Memorial Day Prayer

God of grace: you spoke about war after war after rumor of war. That cycle seems so unbelievable, and yet we live it.

Today is our Memorial Day… our remembrance day… where we lift up the names of our fallen soldiers.

In our prayers, O God, move in us and teach us the way of your peace that passes all understanding.

On this Pentecost Sunday, may the Holy Spirit come as a spirit of reconciliation and ceasefire.

Remind us of all the soldiers throughout the world… throughout history… from every tribe and nation and culture… every single one– made in your image of hope and love.

We know, from where you sit, all people are the same: citizens of your world, tenants in your creation.

Help us to live into that love of all our neighbors which is your greatest commandment- so that we might put an end to these memorial days. Amen.

Copyright © 2012 Sarah Taylor Peck. All Rights Reserved.


Homily for Billy Buchanan

A reading from 1 Corinthians 13:

 If I have prophetic powers, and understand all mysteries and all knowledge, and if I have all faith… but I do not have love, I am nothing…  love is patient, love is kind, love is not envious or boastful or arrogant or rude… love does not rejoice in wrongdoing but rejoices in truth, love bears all things, love believes in all things, love hopes in all things, love endures all things… now faith hope and love abide, and the greatest of these is love.

Today is a day to say goodbye. We’re not ready. We don’t understand. We’re unprepared. And yet, Billy is no longer with us.

Our hearts are broken today. We have lost a friend, a brother, a travel partner, and an adventurous spirit.

We have questions. We’re angry. We’re hurting. I can see the tear-stained cheeks of Billy’s people here.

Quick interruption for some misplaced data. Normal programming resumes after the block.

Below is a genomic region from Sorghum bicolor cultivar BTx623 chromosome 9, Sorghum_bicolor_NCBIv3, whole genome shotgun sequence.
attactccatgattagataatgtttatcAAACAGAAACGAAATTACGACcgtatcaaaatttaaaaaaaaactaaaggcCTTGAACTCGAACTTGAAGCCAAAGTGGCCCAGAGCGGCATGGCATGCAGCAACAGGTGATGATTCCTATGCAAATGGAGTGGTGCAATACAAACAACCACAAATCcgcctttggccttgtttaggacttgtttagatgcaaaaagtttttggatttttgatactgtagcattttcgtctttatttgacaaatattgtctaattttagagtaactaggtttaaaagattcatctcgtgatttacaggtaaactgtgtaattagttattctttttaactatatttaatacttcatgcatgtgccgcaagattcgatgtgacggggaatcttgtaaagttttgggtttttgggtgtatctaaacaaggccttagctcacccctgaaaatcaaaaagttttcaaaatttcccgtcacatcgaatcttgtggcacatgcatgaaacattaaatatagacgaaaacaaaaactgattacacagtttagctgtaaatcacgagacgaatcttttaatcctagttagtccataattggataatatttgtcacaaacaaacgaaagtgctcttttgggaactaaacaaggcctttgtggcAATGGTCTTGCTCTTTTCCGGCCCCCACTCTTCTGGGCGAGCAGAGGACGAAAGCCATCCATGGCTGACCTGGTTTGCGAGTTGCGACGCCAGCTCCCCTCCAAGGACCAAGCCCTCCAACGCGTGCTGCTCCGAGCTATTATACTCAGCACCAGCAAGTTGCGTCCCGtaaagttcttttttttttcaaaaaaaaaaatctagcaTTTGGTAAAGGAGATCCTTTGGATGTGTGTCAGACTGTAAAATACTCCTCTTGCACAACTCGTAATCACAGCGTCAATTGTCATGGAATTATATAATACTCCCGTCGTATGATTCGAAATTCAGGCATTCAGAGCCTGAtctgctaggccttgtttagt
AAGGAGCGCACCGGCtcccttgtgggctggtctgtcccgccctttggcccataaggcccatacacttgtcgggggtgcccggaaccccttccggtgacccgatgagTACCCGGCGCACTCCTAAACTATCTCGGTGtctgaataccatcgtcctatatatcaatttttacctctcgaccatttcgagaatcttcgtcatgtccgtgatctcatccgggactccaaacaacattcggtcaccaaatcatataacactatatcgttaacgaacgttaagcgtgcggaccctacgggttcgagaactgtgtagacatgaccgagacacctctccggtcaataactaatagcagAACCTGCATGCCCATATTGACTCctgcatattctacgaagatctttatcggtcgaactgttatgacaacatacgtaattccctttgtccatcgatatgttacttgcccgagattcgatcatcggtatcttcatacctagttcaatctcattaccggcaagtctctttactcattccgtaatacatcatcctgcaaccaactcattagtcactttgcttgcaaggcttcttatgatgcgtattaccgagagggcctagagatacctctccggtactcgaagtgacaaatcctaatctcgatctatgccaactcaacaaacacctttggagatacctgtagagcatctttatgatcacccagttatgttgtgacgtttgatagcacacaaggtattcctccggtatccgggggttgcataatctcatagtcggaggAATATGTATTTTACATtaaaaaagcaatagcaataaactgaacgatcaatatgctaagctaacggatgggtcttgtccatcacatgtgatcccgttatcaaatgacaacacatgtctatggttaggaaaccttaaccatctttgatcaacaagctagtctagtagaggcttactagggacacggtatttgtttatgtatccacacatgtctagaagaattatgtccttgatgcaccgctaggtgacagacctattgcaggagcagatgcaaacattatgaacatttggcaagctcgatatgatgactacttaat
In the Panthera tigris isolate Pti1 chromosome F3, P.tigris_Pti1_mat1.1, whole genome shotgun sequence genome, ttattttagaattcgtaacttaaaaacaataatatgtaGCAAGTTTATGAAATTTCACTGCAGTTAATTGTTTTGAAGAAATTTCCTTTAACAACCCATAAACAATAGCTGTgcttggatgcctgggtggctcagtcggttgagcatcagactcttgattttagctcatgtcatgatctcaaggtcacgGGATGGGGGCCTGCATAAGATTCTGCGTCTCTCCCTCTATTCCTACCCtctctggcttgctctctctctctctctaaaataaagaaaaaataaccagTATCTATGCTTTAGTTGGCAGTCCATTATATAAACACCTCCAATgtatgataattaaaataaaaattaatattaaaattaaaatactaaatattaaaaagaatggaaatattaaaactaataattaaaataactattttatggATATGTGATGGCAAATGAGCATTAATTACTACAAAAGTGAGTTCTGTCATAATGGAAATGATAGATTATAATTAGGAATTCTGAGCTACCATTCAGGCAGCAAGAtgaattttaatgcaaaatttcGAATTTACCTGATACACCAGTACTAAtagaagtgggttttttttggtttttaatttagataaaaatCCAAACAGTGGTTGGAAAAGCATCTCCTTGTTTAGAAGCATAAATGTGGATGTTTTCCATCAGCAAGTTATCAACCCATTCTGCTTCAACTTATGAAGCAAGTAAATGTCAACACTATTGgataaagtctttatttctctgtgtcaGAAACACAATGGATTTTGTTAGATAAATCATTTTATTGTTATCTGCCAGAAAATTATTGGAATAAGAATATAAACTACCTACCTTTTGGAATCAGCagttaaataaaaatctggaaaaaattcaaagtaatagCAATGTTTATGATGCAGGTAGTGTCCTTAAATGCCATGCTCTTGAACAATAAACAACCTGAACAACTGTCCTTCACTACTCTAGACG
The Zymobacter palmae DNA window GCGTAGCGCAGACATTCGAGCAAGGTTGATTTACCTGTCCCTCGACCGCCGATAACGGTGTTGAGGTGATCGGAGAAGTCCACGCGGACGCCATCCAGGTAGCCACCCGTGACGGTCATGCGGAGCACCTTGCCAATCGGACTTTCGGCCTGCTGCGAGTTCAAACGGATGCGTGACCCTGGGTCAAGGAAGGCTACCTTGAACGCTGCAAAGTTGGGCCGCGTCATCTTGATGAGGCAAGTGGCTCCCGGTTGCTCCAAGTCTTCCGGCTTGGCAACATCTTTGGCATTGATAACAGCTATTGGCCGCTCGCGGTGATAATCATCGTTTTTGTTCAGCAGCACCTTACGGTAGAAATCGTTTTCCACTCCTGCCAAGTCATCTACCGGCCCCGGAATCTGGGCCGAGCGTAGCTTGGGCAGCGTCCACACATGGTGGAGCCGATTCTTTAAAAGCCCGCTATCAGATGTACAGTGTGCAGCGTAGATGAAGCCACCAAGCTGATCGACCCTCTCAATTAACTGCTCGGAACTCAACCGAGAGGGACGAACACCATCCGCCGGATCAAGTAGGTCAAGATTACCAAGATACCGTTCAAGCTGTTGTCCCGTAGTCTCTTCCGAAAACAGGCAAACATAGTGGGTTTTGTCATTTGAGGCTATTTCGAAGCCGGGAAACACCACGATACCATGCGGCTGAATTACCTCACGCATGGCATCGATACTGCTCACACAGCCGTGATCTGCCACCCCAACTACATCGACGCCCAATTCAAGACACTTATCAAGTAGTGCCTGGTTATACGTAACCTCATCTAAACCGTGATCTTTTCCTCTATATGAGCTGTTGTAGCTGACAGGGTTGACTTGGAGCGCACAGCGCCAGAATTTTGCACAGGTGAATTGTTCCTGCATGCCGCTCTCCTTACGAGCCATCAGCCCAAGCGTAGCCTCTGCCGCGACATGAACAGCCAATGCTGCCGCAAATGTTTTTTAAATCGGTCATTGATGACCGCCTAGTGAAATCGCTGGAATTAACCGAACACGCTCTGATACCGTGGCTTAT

Tonight, most of all, we are here to honor Billy’s life.

Unlike just about every other person in Memphis, I did not have the chance to know Billy personally (After moving here, I kept waiting for him to call me!)

Instead, I’ve had to learn about his bright spirit through the eyes of all of you, his friends.

I shared a moment this morning with some of his nearest and dearest. You should have heard their tributes to Billy in my office. An image of him started to appear through the stories and memories of Charles, Stephen, Chris, Linda, Drew and Jeremy.

I got the sense that Billy was the glue that ran through his community. I heard the same stories that so many people have shared tonight.

By all accounts, Billy was larger than life.

He never turned his phone off.

He always brought a cake to the party.

He loved a good bargain.

He valued the art of surprise and celebration

He never met a stranger.

He taught people how to love, and he loved people well.

As long as there was a party, he was in his element.

He made friends easily, he offered himself to others without hesitation.

Billy was the glue of his people and his community, he held them together. So it makes sense, on a day like today, that we feel unglued or scattered or lost.

Billy was larger than life.

Even though I didn’t know Billy personally, I know something about him, because I’ve seen the way you all love him.

I know something intimate and true and transcendent about Billy’s character and Billy’s heart when I see all of you here and when I read what you wrote on his memorial webpage.

Your love for him is a tribute to his impact in this life.